One of the essential moments of the co-ownership is undoubtedly that of the meeting of the co-owners. It is during this meeting that major decisions of the co-ownership are voted, such as the realization of certain works, the sale of a common portion and the modification of the declaration of co-ownership. The co-owners will also be able to debate and reflect on the orientations to be given to their co-ownership.
The more carefully and methodically the meeting is prepared, the more motivated the co-owners will be and will want to attend. The topics discussed often require debates that sometimes require external interventions (e.g. architect, lawyer) in order to enlighten the co-owners on the final decisions they will have to make. The participation of co-owners is thus essential, because general meetings symbolize democracy within a co-ownership. In addition, it should be noted that the meeting of co-owners obeys specific rules that must be followed rigorously, otherwise the decisions taken may be invalidated.
On the day of the general meeting, co-owners or their representatives are greeted by the officers of the meeting. This first step must be well coordinated. A table is normally set up at the entrance of the room, where the persons responsible for taking attendance take place. In order not to delay the proceedings, the co-owners should be invited to arrive some time before the session begins.
In principle, the general meeting being a private meeting, only co-owners can attend.Thus, the spouse of a co-owner who does not own the apartment she lives in, as well as the tenant or any other occupant who does not own the apartment, do not have the right to participate or vote at the meeting, even if their presence could still be tolerated by the president of the meeting. Nevertheless, a co-owner can give a proxy to the person of his choice, to represent him and vote on his behalf.
Upon arrival, the co-owner or his proxy (mandatary) must sign the attendance sheet under the supervision of the meeting secretary .His signature will then be validated and certified by the president of the meeting. The attendance sheet shall include, inter alia, the names of the co-owners or their mandatary (proxies). It also indicates the number of votes to which they are entitled. This sheet, to be kept as an appendix to the minutes, will serve more particularly to calculate quorum. This will determine whether the general meeting can be held or not.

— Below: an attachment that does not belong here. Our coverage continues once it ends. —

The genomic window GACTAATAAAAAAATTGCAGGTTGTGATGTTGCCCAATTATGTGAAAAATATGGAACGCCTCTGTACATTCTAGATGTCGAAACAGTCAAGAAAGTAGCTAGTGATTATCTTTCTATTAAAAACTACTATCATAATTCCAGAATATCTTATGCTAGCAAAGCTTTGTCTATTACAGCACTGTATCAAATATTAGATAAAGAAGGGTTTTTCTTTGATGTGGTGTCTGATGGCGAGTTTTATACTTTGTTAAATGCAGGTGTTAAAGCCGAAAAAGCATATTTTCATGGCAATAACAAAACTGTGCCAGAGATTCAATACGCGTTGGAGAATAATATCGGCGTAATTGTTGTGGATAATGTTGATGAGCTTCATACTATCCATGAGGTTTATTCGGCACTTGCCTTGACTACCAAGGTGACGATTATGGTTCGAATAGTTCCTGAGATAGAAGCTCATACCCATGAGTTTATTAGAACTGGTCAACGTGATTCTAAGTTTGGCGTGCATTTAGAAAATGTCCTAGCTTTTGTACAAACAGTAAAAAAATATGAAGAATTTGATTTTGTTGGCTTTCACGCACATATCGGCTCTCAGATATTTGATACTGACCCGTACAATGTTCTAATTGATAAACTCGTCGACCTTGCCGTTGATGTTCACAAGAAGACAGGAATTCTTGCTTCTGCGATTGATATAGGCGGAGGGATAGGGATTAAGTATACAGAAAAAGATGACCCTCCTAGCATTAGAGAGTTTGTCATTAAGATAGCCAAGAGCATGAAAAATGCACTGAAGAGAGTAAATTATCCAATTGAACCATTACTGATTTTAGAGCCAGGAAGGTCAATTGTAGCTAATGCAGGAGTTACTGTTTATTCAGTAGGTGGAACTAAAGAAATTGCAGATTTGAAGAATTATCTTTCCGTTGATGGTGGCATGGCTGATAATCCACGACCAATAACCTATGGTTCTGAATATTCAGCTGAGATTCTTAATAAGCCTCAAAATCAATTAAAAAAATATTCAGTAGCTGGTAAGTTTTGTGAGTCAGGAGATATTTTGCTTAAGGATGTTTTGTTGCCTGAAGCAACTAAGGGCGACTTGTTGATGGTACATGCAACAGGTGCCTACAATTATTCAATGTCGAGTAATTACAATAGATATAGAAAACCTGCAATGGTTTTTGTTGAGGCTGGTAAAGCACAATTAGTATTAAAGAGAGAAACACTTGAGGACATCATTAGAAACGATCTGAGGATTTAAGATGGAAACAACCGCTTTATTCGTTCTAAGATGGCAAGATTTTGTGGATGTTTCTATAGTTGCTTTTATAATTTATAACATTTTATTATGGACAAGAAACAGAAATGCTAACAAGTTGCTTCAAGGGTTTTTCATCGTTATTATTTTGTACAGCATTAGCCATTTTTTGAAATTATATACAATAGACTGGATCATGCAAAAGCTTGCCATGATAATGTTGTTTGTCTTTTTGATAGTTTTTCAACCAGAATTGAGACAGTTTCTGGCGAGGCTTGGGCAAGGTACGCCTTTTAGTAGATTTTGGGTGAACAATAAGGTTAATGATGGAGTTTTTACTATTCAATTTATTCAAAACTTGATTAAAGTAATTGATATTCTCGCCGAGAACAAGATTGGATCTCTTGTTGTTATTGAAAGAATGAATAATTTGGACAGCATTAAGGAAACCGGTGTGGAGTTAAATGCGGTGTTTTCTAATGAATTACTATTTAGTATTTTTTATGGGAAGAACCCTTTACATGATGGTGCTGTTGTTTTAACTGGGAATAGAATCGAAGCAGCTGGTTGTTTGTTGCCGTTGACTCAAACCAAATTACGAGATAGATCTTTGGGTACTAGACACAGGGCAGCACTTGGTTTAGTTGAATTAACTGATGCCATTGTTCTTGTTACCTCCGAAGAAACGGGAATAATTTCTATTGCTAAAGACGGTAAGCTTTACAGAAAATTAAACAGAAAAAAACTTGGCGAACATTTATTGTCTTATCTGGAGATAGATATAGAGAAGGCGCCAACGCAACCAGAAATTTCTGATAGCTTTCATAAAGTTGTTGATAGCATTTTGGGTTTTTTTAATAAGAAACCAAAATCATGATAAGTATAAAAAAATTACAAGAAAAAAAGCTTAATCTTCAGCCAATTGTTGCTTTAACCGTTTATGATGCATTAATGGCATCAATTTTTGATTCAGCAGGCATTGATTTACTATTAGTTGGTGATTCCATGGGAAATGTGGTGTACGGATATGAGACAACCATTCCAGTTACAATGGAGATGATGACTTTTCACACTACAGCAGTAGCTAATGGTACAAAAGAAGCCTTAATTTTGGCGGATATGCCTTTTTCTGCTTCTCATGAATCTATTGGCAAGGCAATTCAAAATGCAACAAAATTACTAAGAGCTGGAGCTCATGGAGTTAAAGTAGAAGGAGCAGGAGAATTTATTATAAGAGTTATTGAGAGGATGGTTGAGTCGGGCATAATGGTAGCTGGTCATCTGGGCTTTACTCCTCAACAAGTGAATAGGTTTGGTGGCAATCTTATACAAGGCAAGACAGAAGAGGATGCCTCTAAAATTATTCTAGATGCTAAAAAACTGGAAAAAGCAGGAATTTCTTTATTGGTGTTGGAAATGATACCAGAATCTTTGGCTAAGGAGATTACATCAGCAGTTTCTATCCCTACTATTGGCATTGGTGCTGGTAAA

The officers of the general meeting
It is mandatory to appoint a president and a secretary of the general meeting. Although there is no particular formula to be a good president, this function requires a certain amount of knowledge, experience and being tactful in the exercise of authority. Beyond the direction taken by the deliberations, the president must be an excellent host. His poise will not only set the tone of the general meeting and of the discussions, it will also ensure its smooth progress. Ideally, the election of the president of the general meeting should take place before the opening of the session, as the latter will have to:
Opening the general meeting
The president calls the general meeting to order and declares the general meeting open. He declares that quorum has been reached, notes the time of the opening of the meeting and welcomes the participants. He must subsequently:
The general meeting deliberates, in principle, only on matters previously inscribed on the agenda, that is to say, before the general meeting. Other subjects can be debated, but they cannot be voted upon.
It is essential to insure the meeting of co-owners begins at the appointed time, and to manage the deliberations rigorously. Generally, each co-owner can speak, make comments and give his point of view on the management of the co-ownership. It is the ideal occasion to ask questions to the Board of Directors or the manager. The president of the general meeting must ensure the interventions are both respectful and relevant, and related to an item on the agenda. It is appropriate that participants talk only to the president of the general meeting, thus avoiding addressing directly a person or group of persons. The co-owners must not unduly delay the proceedings of the meeting. Any untimely intervention will tend to demotivate the co-owners, some of whom may no longer wish to attend general meetings.